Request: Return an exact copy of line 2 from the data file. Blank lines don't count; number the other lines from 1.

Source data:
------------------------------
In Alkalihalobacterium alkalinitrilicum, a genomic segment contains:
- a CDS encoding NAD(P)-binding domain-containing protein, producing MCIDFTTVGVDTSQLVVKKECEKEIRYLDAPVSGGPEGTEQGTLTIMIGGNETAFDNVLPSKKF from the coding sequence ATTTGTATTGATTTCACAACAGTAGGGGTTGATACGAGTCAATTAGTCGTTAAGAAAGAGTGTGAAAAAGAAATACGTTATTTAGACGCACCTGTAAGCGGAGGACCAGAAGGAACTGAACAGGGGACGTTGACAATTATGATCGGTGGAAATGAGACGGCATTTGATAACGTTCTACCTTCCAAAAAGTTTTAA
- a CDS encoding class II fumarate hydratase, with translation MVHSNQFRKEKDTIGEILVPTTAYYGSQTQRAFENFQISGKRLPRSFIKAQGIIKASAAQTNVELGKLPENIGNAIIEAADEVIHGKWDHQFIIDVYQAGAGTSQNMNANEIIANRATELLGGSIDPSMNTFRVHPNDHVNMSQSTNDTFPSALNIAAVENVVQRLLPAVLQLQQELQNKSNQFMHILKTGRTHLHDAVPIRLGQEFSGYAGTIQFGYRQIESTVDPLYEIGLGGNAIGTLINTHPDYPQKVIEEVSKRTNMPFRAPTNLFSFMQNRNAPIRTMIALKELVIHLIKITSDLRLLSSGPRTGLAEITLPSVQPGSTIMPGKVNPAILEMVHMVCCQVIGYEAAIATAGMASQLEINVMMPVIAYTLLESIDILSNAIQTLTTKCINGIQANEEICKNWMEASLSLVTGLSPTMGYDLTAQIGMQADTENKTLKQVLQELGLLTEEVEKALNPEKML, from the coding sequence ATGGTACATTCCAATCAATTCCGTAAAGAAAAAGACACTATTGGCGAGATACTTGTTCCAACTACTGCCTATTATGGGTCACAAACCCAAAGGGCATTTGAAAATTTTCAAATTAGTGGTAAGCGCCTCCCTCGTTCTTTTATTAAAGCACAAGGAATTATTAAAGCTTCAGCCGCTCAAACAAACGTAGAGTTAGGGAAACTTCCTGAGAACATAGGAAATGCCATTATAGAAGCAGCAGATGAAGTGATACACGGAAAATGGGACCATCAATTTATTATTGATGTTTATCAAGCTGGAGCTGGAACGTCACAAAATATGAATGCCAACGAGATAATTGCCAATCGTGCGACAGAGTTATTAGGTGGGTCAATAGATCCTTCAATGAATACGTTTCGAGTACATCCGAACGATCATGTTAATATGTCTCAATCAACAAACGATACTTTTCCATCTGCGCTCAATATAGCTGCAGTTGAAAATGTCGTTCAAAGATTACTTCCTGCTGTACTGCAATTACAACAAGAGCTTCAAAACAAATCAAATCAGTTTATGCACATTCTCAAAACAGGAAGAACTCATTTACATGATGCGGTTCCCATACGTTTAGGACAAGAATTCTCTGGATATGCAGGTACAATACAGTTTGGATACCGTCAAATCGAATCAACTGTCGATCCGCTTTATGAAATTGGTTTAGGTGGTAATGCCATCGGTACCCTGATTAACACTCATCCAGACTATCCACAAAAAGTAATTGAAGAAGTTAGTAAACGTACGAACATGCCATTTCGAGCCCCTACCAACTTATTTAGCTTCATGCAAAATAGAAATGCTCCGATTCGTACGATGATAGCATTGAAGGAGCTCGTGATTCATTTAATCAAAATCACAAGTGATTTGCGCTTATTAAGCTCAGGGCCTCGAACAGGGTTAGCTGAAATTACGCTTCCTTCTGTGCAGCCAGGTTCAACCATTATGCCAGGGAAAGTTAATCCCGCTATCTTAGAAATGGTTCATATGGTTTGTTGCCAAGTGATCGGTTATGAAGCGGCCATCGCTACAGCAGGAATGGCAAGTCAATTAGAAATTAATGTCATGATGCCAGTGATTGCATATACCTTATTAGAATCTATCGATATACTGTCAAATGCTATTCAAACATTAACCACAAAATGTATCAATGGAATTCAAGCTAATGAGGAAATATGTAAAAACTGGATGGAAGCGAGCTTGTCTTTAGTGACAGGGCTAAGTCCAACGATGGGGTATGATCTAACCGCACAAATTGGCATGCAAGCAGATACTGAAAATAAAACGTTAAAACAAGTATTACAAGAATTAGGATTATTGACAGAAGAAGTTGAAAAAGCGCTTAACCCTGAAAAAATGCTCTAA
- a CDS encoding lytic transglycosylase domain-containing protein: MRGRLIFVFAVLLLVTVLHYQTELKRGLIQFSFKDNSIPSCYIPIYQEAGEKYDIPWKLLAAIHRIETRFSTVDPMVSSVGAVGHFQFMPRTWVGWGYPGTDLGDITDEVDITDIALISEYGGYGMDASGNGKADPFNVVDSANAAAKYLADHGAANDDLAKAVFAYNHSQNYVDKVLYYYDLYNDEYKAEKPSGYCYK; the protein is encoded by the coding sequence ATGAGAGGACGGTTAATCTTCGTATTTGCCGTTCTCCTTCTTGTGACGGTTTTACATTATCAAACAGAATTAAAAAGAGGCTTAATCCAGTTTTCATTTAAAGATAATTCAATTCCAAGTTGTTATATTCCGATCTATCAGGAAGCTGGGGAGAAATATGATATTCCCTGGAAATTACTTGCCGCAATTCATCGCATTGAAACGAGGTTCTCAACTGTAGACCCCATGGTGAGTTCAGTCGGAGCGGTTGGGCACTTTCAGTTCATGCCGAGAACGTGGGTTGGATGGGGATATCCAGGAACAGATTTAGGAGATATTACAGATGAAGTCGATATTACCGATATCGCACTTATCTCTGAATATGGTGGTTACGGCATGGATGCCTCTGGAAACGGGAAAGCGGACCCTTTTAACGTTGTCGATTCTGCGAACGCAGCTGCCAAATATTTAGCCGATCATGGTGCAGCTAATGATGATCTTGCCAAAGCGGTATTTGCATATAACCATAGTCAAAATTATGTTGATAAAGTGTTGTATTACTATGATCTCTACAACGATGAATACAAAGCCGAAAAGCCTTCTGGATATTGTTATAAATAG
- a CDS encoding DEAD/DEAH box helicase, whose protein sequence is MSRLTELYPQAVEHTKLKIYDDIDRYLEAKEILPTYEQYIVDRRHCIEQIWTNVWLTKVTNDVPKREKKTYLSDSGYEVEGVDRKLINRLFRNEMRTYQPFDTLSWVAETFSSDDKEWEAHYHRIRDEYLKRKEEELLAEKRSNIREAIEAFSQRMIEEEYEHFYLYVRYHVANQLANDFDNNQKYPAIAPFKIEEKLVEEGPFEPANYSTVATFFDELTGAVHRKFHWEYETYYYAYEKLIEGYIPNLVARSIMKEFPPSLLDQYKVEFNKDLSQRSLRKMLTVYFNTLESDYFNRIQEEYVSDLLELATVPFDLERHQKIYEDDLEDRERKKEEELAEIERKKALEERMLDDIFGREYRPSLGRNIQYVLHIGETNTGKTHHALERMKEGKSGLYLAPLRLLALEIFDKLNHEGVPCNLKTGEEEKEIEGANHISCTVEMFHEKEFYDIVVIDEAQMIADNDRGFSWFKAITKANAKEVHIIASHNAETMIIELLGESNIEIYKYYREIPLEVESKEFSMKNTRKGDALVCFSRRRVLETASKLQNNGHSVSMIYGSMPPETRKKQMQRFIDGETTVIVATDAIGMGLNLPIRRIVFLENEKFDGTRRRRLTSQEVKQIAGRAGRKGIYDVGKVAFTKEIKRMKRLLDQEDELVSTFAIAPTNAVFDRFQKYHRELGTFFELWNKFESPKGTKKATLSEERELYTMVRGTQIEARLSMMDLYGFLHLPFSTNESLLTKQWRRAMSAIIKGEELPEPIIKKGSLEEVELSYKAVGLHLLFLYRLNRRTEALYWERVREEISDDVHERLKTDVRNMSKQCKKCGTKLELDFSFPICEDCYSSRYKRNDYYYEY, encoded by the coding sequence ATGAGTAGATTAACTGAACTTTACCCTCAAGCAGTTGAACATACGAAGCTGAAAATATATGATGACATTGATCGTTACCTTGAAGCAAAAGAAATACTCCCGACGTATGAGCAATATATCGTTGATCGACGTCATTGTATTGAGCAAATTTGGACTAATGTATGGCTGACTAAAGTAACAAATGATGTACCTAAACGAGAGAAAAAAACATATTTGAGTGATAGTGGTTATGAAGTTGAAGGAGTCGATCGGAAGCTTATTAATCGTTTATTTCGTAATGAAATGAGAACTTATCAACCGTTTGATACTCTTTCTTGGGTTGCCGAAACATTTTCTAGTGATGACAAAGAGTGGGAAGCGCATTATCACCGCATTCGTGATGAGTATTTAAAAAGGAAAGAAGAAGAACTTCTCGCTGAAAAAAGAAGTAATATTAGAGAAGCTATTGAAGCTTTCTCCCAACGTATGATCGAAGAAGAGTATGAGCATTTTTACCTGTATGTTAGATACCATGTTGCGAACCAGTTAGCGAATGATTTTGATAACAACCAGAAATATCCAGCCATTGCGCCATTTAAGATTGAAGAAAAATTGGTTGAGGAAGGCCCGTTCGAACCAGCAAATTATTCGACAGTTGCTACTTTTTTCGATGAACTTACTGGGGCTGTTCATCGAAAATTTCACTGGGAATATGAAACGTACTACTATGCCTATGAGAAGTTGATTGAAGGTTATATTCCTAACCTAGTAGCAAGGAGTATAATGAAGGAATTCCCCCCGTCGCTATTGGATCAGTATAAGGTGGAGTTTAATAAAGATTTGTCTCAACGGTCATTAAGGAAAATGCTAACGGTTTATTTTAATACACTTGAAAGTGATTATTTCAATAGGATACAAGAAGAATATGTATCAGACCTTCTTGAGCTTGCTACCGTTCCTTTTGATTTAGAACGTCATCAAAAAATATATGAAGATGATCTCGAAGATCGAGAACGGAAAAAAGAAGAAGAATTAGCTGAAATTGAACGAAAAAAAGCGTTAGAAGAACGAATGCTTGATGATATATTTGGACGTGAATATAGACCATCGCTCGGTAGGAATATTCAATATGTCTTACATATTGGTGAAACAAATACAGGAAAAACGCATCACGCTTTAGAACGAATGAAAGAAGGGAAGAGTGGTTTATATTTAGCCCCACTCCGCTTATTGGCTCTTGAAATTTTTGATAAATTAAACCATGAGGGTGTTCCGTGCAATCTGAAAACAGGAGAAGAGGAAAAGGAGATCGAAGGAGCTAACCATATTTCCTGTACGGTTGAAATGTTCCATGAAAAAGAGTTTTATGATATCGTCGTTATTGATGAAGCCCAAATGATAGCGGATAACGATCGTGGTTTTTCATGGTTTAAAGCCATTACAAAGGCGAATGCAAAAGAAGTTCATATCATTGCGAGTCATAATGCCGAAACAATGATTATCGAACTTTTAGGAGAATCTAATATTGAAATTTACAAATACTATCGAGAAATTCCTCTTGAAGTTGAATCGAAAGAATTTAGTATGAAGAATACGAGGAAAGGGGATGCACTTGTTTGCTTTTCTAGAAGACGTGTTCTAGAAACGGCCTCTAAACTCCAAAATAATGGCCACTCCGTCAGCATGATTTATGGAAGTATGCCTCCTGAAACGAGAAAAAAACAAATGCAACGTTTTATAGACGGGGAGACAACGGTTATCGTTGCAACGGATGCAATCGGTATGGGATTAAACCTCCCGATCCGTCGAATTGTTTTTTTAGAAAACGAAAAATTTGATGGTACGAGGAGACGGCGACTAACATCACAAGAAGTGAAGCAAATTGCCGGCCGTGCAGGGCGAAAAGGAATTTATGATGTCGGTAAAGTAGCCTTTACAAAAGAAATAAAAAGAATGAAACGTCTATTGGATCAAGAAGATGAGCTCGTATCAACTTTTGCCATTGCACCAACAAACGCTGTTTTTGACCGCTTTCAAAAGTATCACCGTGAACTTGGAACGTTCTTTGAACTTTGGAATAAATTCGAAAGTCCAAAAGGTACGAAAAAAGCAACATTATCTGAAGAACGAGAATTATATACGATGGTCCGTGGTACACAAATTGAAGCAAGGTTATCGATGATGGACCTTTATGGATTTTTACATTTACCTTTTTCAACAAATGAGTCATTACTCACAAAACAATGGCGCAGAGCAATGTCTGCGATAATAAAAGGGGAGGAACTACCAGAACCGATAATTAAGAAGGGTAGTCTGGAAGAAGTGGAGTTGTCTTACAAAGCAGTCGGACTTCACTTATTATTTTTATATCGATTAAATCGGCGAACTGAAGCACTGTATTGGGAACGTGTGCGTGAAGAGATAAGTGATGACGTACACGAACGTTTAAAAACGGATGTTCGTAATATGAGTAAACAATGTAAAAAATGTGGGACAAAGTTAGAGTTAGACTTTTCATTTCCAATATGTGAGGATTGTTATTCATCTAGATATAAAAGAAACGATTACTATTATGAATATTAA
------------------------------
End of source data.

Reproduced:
- a CDS encoding NAD(P)-binding domain-containing protein, producing MCIDFTTVGVDTSQLVVKKECEKEIRYLDAPVSGGPEGTEQGTLTIMIGGNETAFDNVLPSKKF from the coding sequence ATTTGTATTGATTTCACAACAGTAGGGGTTGATACGAGTCAATTAGTCGTTAAGAAAGAGTGTGAAAAAGAAATACGTTATTTAGACGCACCTGTAAGCGGAGGACCAGAAGGAACTGAACAGGGGACGTTGACAATTATGATCGGTGGAAATGAGACGGCATTTGATAACGTTCTACCTTCCAAAAAGTTTTAA